The Washington Post's Walter Pincus reports:
Director of National Intelligence Mike McConnell has taken steps to make it easier for U.S. intelligence agencies to recruit first-generation Americans with foreign relatives.
The story, first broken by Steven Aftergood of the Federation of American Scientists, is likely to be overlooked given the focus on the campaign and on the financial markets, and might seem an obscure policy change given the high-profile national security challenges that our intelligence professionals and military personnel confront every day.
In fact, it is a crucial step toward leveraging our unique strengths as a nation. America's openness is often seen as a vulnerability, but it should be seen instead as a sign of our vitality. The desire of millions of non-Americans to come to the United States and try to make a better life for their families remains strong, despite our recent troubles. To deny first-generation Americans the opportunities enjoyed by other Americans on the dubious grounds that they pose a unique security risk makes no more sense than any other form of blanket profiling. After all, we didn't kick Lutherans of mixed Danish-Polish and German descent out of the FBI after Robert Hansen's treason was discovered.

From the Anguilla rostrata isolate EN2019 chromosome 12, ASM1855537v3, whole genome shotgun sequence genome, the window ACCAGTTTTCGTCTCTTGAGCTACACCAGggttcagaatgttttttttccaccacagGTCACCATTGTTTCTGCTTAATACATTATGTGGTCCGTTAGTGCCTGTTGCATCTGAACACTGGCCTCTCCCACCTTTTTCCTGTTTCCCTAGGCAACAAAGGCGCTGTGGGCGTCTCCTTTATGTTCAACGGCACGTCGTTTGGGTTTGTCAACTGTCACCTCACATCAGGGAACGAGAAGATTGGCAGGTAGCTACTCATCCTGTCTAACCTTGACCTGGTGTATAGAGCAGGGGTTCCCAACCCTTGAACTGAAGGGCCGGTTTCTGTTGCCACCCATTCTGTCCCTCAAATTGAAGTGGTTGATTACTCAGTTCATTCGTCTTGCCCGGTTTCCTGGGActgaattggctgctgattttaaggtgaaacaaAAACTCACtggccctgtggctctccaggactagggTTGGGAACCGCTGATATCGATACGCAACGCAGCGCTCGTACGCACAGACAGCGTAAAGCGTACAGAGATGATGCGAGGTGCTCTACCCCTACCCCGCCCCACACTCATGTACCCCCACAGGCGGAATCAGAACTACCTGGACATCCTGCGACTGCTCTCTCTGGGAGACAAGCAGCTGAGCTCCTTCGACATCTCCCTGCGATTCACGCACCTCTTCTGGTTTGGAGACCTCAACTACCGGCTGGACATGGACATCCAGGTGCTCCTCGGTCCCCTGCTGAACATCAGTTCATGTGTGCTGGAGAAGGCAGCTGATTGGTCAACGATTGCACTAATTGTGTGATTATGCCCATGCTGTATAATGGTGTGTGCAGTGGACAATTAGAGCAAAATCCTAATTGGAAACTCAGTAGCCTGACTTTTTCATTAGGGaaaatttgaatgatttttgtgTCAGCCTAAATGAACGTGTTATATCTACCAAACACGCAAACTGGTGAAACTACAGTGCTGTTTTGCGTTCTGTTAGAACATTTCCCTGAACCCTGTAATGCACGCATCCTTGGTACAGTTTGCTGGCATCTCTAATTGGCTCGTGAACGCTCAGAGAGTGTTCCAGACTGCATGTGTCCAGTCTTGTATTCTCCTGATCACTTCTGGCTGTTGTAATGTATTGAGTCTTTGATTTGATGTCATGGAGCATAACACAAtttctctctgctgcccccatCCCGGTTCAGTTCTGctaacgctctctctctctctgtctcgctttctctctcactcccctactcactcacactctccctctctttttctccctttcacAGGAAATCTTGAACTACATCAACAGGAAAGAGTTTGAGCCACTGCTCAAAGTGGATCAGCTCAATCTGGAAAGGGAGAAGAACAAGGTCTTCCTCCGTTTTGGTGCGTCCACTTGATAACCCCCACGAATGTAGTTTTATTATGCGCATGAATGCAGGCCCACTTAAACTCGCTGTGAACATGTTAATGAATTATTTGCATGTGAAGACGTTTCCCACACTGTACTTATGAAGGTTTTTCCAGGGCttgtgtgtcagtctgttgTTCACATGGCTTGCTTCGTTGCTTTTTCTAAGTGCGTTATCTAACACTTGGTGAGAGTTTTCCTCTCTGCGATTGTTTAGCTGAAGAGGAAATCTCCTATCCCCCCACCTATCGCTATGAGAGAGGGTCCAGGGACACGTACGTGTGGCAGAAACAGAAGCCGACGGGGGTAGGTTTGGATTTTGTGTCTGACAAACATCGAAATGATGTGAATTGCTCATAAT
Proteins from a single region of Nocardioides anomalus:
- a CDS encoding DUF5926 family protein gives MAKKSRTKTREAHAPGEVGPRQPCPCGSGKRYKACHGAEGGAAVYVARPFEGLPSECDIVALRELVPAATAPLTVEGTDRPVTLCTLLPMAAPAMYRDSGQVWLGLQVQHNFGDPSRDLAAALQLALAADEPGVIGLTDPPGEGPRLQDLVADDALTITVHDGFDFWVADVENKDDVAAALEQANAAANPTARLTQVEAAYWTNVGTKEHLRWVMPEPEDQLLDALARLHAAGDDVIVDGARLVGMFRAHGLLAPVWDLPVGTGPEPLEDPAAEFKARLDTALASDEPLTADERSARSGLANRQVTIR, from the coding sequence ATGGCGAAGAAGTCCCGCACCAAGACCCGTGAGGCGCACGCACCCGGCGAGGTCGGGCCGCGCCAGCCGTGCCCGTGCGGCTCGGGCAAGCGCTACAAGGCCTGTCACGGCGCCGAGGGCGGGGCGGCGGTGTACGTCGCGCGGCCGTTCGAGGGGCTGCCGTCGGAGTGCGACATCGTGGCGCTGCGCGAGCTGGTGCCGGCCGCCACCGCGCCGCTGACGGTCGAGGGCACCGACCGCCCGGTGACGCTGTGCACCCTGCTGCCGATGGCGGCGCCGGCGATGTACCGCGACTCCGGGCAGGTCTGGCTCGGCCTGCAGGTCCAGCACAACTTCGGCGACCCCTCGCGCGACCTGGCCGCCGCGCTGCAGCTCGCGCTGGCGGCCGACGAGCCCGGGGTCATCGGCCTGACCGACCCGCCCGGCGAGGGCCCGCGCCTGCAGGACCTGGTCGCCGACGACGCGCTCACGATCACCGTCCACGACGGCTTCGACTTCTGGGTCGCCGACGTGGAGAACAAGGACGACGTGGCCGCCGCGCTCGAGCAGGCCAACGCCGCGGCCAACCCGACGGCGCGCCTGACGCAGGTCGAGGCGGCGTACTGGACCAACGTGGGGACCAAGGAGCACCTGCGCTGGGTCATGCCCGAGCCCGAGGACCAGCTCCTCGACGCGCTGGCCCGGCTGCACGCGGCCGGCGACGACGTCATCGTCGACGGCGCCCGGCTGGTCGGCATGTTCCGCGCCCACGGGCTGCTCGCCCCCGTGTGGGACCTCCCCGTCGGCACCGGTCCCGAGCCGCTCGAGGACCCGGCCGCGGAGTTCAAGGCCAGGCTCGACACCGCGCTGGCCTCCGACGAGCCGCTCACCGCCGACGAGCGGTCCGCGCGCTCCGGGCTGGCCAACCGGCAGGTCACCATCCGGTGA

First-generation Americans, or Americans with other extensive foreign contacts (spouses, close friends, study abroad), are likely to have native or near-native proficiency in languages other than English that are in desperately short supply in our intelligence and law enforcement agencies. The hurdles for these citizens were never insurmountable; many ultimately do obtain needed security clearances. In his award-winning book The Looming Tower, Lawrence Wright profiled one of them: Ali Soufan, a Lebanese-American FBI agent, the only Arabic speaker in the New York office at the time of the USS Cole bombing, and one of only eight Arabic speakers in the entire agency.
But notwithstanding men like Soufan, the laborious and time-consuming process associated with obtaining a security clearance, and the prevailing presumption against such persons, doubtless discourages many well-intentioned people from even trying to obtain a job in law enforcement or intelligence. Here's hoping that this change helps to open the doors to qualified men and women who are every bit as patriotic as Americans whose families have been here for generations.